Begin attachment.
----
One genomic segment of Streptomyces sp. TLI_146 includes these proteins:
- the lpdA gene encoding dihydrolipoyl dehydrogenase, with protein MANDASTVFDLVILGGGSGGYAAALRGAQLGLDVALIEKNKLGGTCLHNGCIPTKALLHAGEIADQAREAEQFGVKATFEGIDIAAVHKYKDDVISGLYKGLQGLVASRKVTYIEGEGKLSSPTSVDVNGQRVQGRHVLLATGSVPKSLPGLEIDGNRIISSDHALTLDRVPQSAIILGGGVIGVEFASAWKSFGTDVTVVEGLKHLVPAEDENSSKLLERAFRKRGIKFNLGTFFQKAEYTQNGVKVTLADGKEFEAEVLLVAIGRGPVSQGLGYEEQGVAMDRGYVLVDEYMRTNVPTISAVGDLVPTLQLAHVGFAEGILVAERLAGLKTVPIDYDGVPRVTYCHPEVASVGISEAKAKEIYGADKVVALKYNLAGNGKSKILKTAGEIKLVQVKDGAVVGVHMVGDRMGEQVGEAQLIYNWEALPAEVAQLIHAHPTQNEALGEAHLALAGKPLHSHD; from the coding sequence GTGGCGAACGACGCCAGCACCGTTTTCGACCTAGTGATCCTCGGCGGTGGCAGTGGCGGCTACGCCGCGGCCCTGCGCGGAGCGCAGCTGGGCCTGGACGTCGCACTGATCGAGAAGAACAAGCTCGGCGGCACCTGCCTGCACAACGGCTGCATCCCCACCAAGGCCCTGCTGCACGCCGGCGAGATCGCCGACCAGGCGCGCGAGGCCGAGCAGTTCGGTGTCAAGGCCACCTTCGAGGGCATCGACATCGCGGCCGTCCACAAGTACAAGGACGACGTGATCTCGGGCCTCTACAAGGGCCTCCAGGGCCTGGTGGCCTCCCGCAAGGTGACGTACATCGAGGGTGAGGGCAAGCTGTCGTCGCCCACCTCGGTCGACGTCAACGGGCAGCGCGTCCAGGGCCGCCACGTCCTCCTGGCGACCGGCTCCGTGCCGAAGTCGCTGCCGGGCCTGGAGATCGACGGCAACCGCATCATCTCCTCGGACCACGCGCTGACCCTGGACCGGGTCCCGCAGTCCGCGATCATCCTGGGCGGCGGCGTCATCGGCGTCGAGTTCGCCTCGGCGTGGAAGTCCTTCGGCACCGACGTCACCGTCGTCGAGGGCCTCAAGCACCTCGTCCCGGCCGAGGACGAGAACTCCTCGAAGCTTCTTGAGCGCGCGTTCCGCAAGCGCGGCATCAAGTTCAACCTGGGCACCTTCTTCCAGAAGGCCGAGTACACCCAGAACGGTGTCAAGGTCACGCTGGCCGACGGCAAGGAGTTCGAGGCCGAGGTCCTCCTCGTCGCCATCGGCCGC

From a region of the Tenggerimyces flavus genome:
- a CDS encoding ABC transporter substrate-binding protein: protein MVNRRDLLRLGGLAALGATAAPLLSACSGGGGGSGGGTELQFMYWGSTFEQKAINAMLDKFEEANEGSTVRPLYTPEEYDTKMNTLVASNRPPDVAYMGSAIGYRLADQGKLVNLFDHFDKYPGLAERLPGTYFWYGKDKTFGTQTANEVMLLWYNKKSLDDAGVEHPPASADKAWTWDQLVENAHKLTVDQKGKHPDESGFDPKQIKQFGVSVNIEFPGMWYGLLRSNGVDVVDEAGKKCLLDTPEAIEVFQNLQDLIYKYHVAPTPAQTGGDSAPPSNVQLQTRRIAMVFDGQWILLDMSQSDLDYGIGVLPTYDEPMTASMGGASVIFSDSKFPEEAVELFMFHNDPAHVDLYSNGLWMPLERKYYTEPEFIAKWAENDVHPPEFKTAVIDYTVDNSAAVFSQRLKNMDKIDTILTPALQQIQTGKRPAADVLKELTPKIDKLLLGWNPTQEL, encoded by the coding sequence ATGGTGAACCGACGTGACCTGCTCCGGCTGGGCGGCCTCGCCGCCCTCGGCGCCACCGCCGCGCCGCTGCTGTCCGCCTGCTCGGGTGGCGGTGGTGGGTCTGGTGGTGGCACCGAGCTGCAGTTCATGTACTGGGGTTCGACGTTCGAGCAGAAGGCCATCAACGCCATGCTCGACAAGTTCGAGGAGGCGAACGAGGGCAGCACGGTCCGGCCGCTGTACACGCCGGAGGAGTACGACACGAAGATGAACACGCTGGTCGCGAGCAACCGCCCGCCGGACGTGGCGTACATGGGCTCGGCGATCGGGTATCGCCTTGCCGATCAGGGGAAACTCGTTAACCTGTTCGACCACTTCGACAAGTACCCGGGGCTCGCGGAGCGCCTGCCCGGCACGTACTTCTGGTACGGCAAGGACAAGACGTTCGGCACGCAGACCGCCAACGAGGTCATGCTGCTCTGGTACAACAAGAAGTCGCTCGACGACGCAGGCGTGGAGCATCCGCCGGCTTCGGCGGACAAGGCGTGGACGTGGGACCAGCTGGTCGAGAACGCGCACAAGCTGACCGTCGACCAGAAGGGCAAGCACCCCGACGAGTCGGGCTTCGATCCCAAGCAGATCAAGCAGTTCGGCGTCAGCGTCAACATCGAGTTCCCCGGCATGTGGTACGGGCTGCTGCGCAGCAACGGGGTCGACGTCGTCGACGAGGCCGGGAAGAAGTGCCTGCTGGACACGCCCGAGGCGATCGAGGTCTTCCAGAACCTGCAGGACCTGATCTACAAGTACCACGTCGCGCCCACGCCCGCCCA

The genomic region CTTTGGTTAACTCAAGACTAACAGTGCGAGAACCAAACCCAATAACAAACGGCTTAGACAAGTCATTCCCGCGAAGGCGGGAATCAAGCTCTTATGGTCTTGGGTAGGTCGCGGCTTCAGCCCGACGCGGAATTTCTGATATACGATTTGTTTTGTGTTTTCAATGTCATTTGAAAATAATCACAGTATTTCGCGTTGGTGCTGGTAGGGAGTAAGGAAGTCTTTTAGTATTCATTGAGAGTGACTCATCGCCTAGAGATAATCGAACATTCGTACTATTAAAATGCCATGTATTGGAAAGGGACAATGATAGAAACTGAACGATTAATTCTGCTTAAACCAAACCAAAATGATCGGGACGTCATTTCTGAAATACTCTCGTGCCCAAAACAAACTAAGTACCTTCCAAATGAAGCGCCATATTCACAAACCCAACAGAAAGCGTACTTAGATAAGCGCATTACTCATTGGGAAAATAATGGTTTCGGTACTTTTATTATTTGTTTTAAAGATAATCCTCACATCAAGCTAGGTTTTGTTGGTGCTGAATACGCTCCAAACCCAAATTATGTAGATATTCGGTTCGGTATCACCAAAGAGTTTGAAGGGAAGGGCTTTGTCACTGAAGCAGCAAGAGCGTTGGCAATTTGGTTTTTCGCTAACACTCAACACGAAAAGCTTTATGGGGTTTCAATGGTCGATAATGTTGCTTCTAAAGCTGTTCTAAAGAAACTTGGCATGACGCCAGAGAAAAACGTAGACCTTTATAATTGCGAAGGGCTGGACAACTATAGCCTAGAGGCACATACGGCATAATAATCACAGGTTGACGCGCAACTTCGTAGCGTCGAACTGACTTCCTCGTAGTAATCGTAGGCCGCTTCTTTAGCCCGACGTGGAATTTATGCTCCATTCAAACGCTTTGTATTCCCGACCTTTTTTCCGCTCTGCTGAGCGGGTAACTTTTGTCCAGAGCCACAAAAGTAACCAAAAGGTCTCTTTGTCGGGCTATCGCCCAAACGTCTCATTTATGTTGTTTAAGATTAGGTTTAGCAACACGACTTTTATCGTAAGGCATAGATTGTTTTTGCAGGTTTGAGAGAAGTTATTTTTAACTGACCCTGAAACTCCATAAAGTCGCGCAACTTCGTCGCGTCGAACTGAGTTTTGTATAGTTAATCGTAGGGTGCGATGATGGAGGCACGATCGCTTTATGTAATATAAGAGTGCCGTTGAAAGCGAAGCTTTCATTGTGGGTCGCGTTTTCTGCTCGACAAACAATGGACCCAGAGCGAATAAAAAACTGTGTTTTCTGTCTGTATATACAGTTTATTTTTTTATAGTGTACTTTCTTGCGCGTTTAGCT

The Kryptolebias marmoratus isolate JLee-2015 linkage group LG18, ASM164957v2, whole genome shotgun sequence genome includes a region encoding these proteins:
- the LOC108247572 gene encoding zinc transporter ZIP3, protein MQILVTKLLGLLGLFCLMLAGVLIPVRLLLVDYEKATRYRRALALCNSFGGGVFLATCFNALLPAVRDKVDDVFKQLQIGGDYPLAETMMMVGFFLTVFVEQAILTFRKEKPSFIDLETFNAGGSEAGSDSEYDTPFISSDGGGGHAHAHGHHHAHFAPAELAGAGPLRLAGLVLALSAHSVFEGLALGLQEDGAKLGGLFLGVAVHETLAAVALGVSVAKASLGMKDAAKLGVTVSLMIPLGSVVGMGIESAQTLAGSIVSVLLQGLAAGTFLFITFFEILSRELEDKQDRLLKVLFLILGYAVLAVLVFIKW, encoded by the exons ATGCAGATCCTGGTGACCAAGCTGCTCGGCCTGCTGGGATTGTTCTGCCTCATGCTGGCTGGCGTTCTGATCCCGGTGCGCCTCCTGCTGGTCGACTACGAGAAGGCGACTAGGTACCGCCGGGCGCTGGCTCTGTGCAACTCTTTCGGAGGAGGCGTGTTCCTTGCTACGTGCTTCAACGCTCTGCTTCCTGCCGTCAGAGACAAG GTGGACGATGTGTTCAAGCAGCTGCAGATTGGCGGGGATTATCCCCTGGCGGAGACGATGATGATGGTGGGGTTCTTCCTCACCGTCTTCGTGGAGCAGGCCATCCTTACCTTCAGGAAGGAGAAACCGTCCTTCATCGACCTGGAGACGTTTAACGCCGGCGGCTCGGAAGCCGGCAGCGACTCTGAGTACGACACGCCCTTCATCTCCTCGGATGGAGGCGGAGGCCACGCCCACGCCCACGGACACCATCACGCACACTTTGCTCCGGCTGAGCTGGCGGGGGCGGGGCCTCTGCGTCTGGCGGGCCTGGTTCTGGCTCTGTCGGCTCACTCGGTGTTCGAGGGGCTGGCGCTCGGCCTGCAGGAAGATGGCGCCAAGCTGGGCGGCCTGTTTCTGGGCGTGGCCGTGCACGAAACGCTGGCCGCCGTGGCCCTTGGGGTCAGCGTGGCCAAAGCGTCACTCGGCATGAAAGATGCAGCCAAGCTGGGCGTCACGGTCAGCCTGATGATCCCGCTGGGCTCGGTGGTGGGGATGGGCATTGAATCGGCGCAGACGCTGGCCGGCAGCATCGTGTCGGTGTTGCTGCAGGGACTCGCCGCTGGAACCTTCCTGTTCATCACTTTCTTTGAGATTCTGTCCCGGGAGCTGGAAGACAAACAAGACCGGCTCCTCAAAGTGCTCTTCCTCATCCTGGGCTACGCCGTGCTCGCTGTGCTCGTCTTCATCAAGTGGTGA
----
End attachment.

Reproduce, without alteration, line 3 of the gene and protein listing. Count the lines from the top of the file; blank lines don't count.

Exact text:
From a region of the Tenggerimyces flavus genome: